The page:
The anticipation that accompanies any new Ring Cycle is heightened when the producer is the Metropolitan Opera. That institution is highly esteemed for musical quality and high production values. It also has a reputation as a conservative house, with many of its productions set in a style reminiscent of the composer’s own time. With 28 productions in repertory this season, musical breadth is one of the Met’s strengths; theatrical experimentation, however, is not.
Thus the excitement that greeted the appointment of Robert Lepage as stage director of the new Met Ring. In film and on stage, Lepage has earned a reputation for astonishingly exciting stagecraft, imaginative interpretation, and original use of the extraordinary resources of the theater.
His work in the first segment of the Ring bears many of these attributes. A single vast piece of machinery and the extraordinary talents of the projectionists of Lepage’s production company, Ex Machina, combine to provide mind-bending stage images. The stage space seems infinitely possible, completely flexible, as surfaces appear for actors to walk upon (sometimes horizontally), sing in front of, be covered by, arise from, sink into, and be threatened by. One leaves the theater eager to see what magic will be created next in this wonderful piece, calling as it does for dragons, underwater scenes, aerial feats, split anvils and depictions of the beginning and the end of the world.
Nevertheless, the production shares one of the dispiriting characteristics of too many Met productions: It is intellectually tepid. For all of the thought that evidently went into each scenic moment, no new light was shed at all about the action of the drama. Lepage doesn’t interpret this work – he stages it (or, as he says in a program interview, “supports” it). The actors seem to be entrusted with the entire burden of portraying the action of the drama with very little directorial insight. As a result there is no tang or sharpness, no drive or freshness to the production. At the core, there is little new in this telling of the Ring.
What is the reason for Loge’s peculiar relationship to each of the gods? And other than talking trash about Loge, how do they behave when dealing with him? Why does Wotan alone respect him? What is the relationship between Black Alberich and Light Alberich (Wotan): Competitive brothers? Generals of opposing armies? Is the gods’ entry into Valhalla glorious or vainglorious? What does Fricka need, what is she willing to risk to get it, and what does she do to keep it? What is Alberich giving up when he renounces love, if he simultaneously reasons that power will nevertheless bring him “Lust”? Did he ever have love to begin with, so as to have anything to renounce?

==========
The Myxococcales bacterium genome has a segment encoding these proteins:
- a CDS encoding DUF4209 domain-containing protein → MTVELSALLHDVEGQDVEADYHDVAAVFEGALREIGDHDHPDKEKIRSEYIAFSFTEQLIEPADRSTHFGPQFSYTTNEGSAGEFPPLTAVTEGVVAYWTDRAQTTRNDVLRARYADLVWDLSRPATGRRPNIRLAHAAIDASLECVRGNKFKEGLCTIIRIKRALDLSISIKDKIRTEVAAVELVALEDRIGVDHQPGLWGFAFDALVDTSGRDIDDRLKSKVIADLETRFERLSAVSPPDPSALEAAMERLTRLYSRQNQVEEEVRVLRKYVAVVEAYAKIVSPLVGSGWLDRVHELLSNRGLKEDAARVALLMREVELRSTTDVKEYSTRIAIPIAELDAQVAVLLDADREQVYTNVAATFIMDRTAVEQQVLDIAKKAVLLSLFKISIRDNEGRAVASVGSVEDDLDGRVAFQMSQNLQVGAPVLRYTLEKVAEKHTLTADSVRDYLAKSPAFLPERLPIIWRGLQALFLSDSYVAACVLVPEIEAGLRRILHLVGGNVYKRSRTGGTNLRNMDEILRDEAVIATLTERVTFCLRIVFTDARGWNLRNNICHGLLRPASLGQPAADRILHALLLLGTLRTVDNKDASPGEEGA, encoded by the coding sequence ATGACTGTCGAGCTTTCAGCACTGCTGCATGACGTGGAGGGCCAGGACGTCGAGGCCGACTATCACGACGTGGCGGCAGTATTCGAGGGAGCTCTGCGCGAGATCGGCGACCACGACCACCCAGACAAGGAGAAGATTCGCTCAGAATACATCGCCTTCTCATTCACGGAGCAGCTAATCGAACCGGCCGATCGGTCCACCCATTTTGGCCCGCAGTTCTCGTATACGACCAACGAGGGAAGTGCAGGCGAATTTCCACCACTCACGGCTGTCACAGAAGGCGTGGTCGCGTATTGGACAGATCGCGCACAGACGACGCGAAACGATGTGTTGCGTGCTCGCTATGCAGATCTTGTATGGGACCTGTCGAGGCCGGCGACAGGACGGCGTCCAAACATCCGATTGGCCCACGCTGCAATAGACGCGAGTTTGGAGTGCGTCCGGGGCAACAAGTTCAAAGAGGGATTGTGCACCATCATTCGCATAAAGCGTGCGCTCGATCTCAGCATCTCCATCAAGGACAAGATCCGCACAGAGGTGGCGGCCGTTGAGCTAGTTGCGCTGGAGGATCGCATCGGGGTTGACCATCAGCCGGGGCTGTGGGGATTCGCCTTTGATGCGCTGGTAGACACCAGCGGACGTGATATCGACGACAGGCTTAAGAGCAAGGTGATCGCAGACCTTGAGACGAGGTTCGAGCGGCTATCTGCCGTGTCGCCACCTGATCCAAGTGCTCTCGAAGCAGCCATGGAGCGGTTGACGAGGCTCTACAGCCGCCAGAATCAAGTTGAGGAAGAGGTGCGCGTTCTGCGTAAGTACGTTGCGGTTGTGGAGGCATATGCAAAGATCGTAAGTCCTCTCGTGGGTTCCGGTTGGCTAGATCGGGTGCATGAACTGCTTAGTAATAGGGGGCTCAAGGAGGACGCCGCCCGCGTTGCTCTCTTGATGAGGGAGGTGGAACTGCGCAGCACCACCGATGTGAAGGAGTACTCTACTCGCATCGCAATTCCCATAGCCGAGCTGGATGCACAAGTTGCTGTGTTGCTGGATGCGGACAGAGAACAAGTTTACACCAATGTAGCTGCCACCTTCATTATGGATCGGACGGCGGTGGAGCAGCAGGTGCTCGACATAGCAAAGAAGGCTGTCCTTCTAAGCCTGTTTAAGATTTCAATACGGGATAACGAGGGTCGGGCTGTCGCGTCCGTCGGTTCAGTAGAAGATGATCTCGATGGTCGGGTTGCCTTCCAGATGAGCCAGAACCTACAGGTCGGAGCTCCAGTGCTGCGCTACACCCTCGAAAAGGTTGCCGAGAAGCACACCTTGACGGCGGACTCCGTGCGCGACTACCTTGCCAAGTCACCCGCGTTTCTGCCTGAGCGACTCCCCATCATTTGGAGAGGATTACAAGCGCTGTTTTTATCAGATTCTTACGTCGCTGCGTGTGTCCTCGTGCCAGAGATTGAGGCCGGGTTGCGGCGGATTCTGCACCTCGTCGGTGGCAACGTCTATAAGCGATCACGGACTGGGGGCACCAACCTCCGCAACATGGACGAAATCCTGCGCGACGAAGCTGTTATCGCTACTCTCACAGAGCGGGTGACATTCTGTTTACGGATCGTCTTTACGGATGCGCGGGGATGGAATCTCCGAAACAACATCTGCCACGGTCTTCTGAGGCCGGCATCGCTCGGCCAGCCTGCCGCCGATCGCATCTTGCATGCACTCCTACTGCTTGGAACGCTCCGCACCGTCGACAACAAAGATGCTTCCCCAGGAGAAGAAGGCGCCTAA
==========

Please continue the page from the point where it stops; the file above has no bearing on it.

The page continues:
These questions seem not to have been posed. For all the innovation on the stage, there is very little innovative insight into the way the characters treat each other, or new inquiry into what the story means to us in 2010. As Wagner himself intended when he built an entire new theater to house it, I was hoping for something provocative – even revolutionary — in this Ring; but I found it only in the machinery.
This is not to say that the actors were anything less than brilliant in their own right. Bryn Terfel was dramatically focused and musically exciting. Freia, too often a drippy ingénue, in the hands of Wendy Bryn Harmer became an audition for Isolde. Richard Croft gave Loge a cogency and self-awareness that sometimes escapes those portraying him as a mere mischievous imp. And Alberich’s curse was, as performed by Eric Owens, so frightening that were this Ring performed in festival conditions, each subsequent iteration of that motif would bring shivers of horror to the listener.
There are two extremes in modern operatic productions: In one, historically referential sets and costumes are built, the actors are given their blocking, and they stand and deliver their marvelous music. In the other extreme, the stage director places Otello in a urinal to portray the decadence of Cyprus society. I espouse neither of these extremes, though I witness the first with distressing regularity at the Met.
According to Wagner, the theater is not a place for comfortable, predictable, pretty pictures; and music-drama is not merely an opportunity for singers to hit high or loud notes. The Ring that occupied the Met stage for the last 20 years was this kind of theater: lovely to look at but having no point of view and devoid of any interpretive content whatsoever. It was intended as an attractive frame for famous singers to portray familiar roles in conventional ways. One would hope that, as this Ring progresses, Lepage will turn his imagination to the characters and the story, as much as to the “Machine,” and will give us a responsible, provocative interpretation of this great work that offers something new, fresh and worth thinking about.